Trevor Exter
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Trevor Exter

Band Blues Acoustic


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"Live Performance"

“Finger-picking and generally slapping around a beat-up cello, Trevor Exter makes music that is both seriously unusual and thoroughly, pleasingly accessible.” - Fingertips Music

"Live Performance"

“Singer and unconventional cellist Trevor Exter plucks and whacks at his big instrument and guides it through multiple climaxes.” - Time Out New York

"Live Performance"

“If you’re expecting a sedate orchestra recital, you’d better think again…. Exter’s crooning voice harkens back to an era of music where men weren’t afraid to wear their hearts on their sleeves.”
Chris Kocher - Binghamton Press & Sun-Bulletin

"Internet Review"

“…makes you feel like you found something you didn’t even know you were missing… Trevor Exter nails it.”
Ethan Kanat -

"EP Review"

“This album is an admirable testament to the purity of Exter’s distinct and exceptional vision.”
Urban Folk Magazine on the Water EP - Urban Folk Magazine


“637 Sounds” (2005)
singles: “Supermartyr”, “Love Her Again”, “One Too Many Goodbyes”, “Lover”

“Water” (EP – 2007)
singles: “Water”

“Flying Saucer People” (2008)
singles: “On The Night Train”, “Strawberry Wine”



Home-schooled in Newfield, NY, Trevor expressed a fascination for the cello starting around age 6.
He was no prodigy, but he was fortunate to have charismatic and engaging teachers who helped Trevor have fun with the cello. They didn’t push him too hard.
He also played the piano as he grew up, and moving to nearby Ithaca, he became a sponge for different music styles. He listened obsessively to Prince, Pink Floyd, Tom Waits and Muddy Waters and played little gigs with friends. He never practiced. He wondered about Indian Raga music.
Many fine teachers helped him to focus his sound, but Trevor knew that classical music was not for him. He drifted to Brazil.
For a year and a half in and around São Paulo, he lived in the countryside with a tight-knit group of musicians at the beginning of their careers. They spent evenings congregating around the record player, passing a guitar around the room, learning songs from the rich canon of Brazilian pop, jazz, samba and folk.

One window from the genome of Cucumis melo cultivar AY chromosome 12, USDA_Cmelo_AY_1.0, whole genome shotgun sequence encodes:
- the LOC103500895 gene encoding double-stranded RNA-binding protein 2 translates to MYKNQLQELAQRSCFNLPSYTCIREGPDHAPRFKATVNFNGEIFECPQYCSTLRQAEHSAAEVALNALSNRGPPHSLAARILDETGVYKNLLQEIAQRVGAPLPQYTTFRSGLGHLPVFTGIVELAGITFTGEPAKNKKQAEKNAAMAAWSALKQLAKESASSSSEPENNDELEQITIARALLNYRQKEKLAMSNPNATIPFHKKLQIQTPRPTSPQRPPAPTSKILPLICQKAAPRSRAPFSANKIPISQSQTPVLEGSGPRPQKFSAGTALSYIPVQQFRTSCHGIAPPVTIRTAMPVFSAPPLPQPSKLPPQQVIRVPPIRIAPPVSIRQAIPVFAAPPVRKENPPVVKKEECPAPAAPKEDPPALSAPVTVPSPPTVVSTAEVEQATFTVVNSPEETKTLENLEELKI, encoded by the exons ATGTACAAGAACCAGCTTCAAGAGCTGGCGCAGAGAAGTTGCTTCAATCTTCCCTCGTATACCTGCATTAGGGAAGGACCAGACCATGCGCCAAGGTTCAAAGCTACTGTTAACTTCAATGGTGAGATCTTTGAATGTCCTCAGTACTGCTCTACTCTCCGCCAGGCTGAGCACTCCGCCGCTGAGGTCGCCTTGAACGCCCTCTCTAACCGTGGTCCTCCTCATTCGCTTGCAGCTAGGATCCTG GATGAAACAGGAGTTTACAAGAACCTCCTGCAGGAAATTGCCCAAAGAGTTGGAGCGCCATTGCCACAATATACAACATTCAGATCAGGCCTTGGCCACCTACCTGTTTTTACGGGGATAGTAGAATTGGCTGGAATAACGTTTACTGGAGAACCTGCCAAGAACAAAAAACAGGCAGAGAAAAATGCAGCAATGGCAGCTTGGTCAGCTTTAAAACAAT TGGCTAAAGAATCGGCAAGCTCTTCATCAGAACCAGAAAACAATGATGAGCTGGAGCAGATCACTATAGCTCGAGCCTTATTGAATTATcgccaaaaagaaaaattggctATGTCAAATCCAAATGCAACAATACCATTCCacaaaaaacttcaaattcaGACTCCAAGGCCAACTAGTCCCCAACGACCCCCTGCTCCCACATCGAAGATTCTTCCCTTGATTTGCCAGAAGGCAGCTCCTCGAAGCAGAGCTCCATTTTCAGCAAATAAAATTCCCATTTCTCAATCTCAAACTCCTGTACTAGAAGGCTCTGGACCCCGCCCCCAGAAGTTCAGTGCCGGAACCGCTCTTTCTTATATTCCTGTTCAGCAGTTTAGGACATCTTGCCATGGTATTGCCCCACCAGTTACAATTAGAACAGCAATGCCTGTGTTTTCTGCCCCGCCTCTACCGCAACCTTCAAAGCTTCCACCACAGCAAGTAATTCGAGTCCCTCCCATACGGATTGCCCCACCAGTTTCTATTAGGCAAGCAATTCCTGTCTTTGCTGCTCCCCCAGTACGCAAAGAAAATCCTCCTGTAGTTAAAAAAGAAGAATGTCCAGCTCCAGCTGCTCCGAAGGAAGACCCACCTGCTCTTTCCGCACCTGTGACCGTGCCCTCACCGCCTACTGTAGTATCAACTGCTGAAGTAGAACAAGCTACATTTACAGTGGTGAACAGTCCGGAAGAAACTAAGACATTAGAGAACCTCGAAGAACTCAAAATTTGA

An English tutor by day, he started to play gigs at night in an array of bands and became a fixture in jam sessions (often with a stage mic wedged under the tailpiece of a borrowed cello).
Trevor nurtured his love of melody, groove and nuance with young Brazilian musicians reveling in the Beatles, Coltrane and Ellington as well as their country’s icons — Jobim, Gilberto Gil, Chico Buarque and Hermeto Paschoal.
Trevor also began to dig into Stevie Wonder’s catalog. Listening hard to Fulfillingness’ First Finale, he got so into it that he wondered aloud “What am I even doing in Brazil?”
Then Bird Of Beauty came on and Stevie sang portuguese for an entire verse. “THAT’S what I’m doing here,” he said to himself, and stayed in Brazil a little while longer.
He then moved to Madison, WI, where he took a job as an in-home caregiver for autistic adults while putting together a group at night with his friend Téo Lorent.
It began innocently enough with an invitation to play for friends in the back lounge of an Italian restaurant, but the group quickly grew into a nine-piece band. With Téo as lead singer and Trevor directing the band, “Novatribe” rapidly became a local phenomenon appearing weekly for sweaty dancing crowds.
Trevor stretched out as a soloist, often standing with the cello strapped around his neck. People made fun of him.
In 1998 Trevor moved to New York City. He first appeared in the subways and on little pick-up gigs but then got a big break with a wet aerial rave-poem hit show from Argentina called De La Guarda. He sang and played the drum.
Enjoying a taste of fame as celebrities from Hollywood and beyond came to witness the show and hang with the cast, Trevor stayed with De La Guarda for three years while moonlighting as a cellist, bassist and vocalist.
Trevor burned out on New York in 2003 and took off to Buenos Aires, staying there for a year.
Hard times and a near-death experience had brought him new clarity about how he wanted to make music, and he recorded some demos in La Plata with drummer Mariano Cantero and bassist Marcos Archetti.
637 Sounds came from this collaboration, and after some promising band shows Trevor returned to the US in June 2005, armed only with a cello and his strange new collection of songs.
His blend of lyrical singing and plucked cello stood out in the subway and in small clubs. Audiences approved! Trevor had finally found his voice. It wasn’t long before he’d resettled in New York and started appearing at Sidewalk Café, Rockwood Music Hall, Banjo Jim’s, Joe’s Pub and Birdland.
His 2007 EP, Water featured seven very introspective solo songs, and in 2008 he released Flying Saucer People. He continues to play in clubs large and small as a soloist, bandleader and sideman.
He likes his music chunky on a cheap cello.